In the days of 60 variations of the same pose, and 800 exposures from a few hours of shooting, the difference is in the details in the search for the perfect exposure (I don’t like the angle of the thumb in this one…). Much akin as the need to Photoshop everything to achieve something that’s beyond even nature’s best.

  8. Some of the best advice I ever got, and continue to work into my mindset, is to just be quick and brutal in culling. Keep it or reject it, and move on. Digital makes that even more important.

    I didn’t really like it at first, though I may try again, but Photo Mechanic is the fastest solution for culling a shoot, period. I’ve heard from a few volume shooters that it’s the end-all when you need to scan through a large number of photos quickly. I tried Aperture, learned it well, and loved it deeply, but it just ate too many resources when my library got large. Lightroom is quite a bit faster and lighter, but still likes to chew on the import a bit before it gets fast. Photo Mechanic is purely import, meta, and sort. Fast from the start. If you are shooting for SOOC delivery, you can’t beat it.

  9. we now have chain shooting. 10-15 gig photo outings, bigger & more powerful garbage truck to process & store all the crap.

    LMAO +1 Oh how I feel for that. My garbage truck is measured in Terabytes. That’s just wrong. I’m about to have a seizure and just offload a giant amount of junk that I will never really miss.

  10. Rob't McCann says:

    I don’t own a card larger than 2GB. Even that seems too big usually.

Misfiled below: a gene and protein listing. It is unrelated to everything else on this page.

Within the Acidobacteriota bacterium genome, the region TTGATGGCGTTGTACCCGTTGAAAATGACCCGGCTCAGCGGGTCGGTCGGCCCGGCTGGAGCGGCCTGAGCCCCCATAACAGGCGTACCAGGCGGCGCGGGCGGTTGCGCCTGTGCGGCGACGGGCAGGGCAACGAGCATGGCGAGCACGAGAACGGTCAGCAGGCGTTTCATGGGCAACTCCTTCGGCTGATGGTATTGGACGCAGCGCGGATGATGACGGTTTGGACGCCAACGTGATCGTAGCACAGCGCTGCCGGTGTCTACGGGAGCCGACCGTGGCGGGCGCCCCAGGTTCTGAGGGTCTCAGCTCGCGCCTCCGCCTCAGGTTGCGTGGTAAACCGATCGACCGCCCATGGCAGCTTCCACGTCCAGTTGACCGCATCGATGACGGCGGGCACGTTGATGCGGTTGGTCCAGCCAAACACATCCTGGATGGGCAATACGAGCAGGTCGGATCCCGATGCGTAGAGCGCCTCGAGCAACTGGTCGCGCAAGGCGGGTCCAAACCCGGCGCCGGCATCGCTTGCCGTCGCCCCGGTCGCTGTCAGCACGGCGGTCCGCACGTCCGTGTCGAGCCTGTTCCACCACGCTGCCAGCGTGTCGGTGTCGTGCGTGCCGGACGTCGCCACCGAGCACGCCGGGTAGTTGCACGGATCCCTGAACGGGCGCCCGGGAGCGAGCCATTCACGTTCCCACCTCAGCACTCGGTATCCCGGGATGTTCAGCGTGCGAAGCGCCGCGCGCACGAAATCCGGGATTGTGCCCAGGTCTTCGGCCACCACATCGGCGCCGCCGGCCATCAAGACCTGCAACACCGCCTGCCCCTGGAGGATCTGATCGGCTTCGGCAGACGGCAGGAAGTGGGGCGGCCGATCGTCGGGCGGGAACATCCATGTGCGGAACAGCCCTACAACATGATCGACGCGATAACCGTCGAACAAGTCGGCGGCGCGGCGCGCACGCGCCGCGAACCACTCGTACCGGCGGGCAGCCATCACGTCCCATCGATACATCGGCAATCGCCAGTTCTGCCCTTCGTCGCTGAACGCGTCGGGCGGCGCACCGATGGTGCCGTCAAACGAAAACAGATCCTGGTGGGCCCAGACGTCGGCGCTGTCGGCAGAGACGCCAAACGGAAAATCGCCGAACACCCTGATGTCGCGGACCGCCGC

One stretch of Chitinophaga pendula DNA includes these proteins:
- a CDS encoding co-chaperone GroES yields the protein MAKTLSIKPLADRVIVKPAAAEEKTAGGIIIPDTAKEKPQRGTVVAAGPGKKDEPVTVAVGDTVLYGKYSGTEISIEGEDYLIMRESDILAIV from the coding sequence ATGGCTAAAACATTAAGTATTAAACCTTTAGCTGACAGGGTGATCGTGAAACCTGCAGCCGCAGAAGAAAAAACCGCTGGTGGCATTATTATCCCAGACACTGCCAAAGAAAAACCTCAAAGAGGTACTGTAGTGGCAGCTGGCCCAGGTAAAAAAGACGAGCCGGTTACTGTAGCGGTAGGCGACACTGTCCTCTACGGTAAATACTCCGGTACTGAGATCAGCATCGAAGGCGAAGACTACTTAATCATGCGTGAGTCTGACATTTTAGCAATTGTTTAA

11. Ian says:

    I’ve toyed with this very same idea and talked with others about it. We all have old Cf cards somewhere, would be fun to try. Break out of the “spray&pray” style of shooting even us old film guys now do.

  12. Lenn Long says:

    Great post. I think it was photographer Seth Resnick that I heard say he never trusted putting more shots on a memory card than he used to be able to put on a roll of film. Somewhat of a valid point and another way to think about your shooting volumes. Amazingly, many of us shoot away all day on a 8 or 16 Gb card risking hundreds if not thousands of images that took hours to produce. And we call ourselves the professionals.

    (Although I’m pretty sure my mom has the past three Christmas holiday photos all on one 2Gb card….)

  13. Elias says:

    I’ve also been feeling the fallout of going digital. As a dedicated film shooter for my career up until the last 2 years, I was accustomed to economizing shots which made me emphasize the shots that I did make. Using a 4×5 lends a feel to the process that is more artistic, thoughtful, and patient than when I’m snapping away in RAW. I’m waiting to feel much attachment or emotional investment with the shots from my FX camera; they all feel a little cheap.